Organic matter in the soil using grasses is estimated to increase carbon sequestration between 0.5 and 1.5 Mg/acre each year. Topsoil building is critical for farmers working on sustainable bioenergy crops in marginal lands and fragile areas.

In annual energy crops, diesel used and nitrogen fertilizers account around 60-80% of all energy consumed to produce a gigajoule of energy. Nitrogen fertilizers and diesel utilized by tractors and other operations are critical but a second aspect is important too: if you plow every year, less organic matter will be accumulated in the soil.  In perennial crops, increments in organic matter determine low depenance on nitrogen fertilizers and energy balances because of mineralization and lower nitrogen volatilization as ammonia or nitrates. Harvest losses return several macro elements like phosphorous, potassium or calcium. The increment in organic matter, stabilize the soil, hold moisture and increase yields in the same year, but also in subsequent years. Rotations with perennials might indeed boost our food production.

Dedicated plantations increase carbon in the soil in a higher extent compared to native unmanaged systems.  Project

Some good articles about perennial crops producing carbon sequestration, increased mesofauna and biota or increments in belowground enzymes activity are cited below (go to the bottom of this page).


Fixing nitrogen legumes could avoid lots of fossil energy used to produce biofuels in other species, but it is not enough well considered in standards and certifications.

Are legumes viable options as perennial crops for energy?

Fixing nitrogen species are those plants that can have the capacity to use atmospheric nitrogen in the air and fix it in roots to take nitrogen from air space in the soil rooting system. In most cases they are simbiotic with organisms in the soil as rhizobium or rhizobacter. Legume trees are a hotspot for biomass to energy projects, yes. They can improve the soil and return carbon and nitrogen increasig fertility. Several options are viable across Europe including species like Leucaena, Robinia, Acacias and many others.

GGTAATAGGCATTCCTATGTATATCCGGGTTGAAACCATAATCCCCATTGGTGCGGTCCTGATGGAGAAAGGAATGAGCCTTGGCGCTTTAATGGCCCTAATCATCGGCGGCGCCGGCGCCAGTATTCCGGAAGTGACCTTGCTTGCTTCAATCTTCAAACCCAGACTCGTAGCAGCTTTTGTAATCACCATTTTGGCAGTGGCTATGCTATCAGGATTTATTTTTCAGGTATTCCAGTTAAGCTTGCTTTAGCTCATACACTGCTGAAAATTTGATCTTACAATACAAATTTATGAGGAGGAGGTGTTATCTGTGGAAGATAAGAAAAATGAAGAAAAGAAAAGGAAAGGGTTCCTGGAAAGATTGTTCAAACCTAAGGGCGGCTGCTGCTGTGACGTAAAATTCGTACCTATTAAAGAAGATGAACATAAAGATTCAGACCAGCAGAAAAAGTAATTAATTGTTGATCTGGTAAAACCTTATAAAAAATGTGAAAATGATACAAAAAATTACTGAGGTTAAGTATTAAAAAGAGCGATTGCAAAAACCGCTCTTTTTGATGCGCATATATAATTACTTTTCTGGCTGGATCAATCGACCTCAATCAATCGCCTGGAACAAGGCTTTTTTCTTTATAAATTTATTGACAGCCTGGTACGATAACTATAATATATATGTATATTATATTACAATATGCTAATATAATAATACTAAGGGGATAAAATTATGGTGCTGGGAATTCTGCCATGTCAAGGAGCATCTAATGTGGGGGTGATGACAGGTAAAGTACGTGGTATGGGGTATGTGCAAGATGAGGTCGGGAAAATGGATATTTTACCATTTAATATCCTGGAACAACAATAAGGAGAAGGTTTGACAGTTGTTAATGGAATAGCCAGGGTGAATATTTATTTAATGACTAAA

Soil sustainability is low presently, because of cereal monocultures, erosion and lack of adequate rotations with grasses, woody crops or fallow agriculture. Setaside policies in the past helped, yes, but not that much and soil degradation could only increase except with favour organic matter increments in long term. Find a sound scientific evidence that  legume bio3energy crops can boost subsequent food crop yields here.

Is CAP reform greening compatible with energy crops?

Clearly, EU wants farmers to become more and more sustainable. Most greening policies require farmers to diversify crops, promote sustainable rotations, legumes and perennial agriculture.  But, are all those measures compatible to energy crops for biomass feedstock for biobased industries?

Well, in ths review we showed clear evidence that soil would benefit from perennial energy crops. A long list of scientific reports in highly reputed journals is included below to show evidence on how perennial bioenergy crops might improve soil fertility.


Could we build topsoil with carbon negative solutions?

There are some options to increase carbon furthermore. Addtional to biomass harvest losses, perennial rooting systems and falling leaves, there are some biomass to energy technologies that can offer solid biomass wastes that could be used as organic fertilizer to improve soil fertility. Just to mention two examples, we want to make a brief reference to pyrolisis and anaerobic digestion (AD). In the first one, solid biomass is used to produce energy with a by product called “biochar” that is commercially used as soil amendment. Several companies offer commercial solutions for pyrolisis and biochar which benefit soils and industry cashflow at the time that farmers obtain a benefit from biomass to energy projects.

Here a good explanation on some benefits of biochar from woody biomass.

The same applies to AD and liquid or soid digestate produced from co-digestion of silage and manure or vinasse. We participate in a project which is promoting this aspect in a tropical island in the Caribbean.

So, not only perennial energy cropping systems can benefit the soil, but also residues from biobased industries will create topsoil fertility and carbon sequestration.

Producing bales with extremely low cost from this perennial hardy grass, has been demonstrated viability in several countries.

Producing bales with extremely low cost from this perennial hardy grass, has been demonstrated viability in several countries.





More on perennials? Don’t miss our section on perennial grasses for biobased products.




Looking for overwhelming evidence on all this? Here we attached below our review of most recent (2007-2014) scientific publications in highly reputed peer-reviewed journals: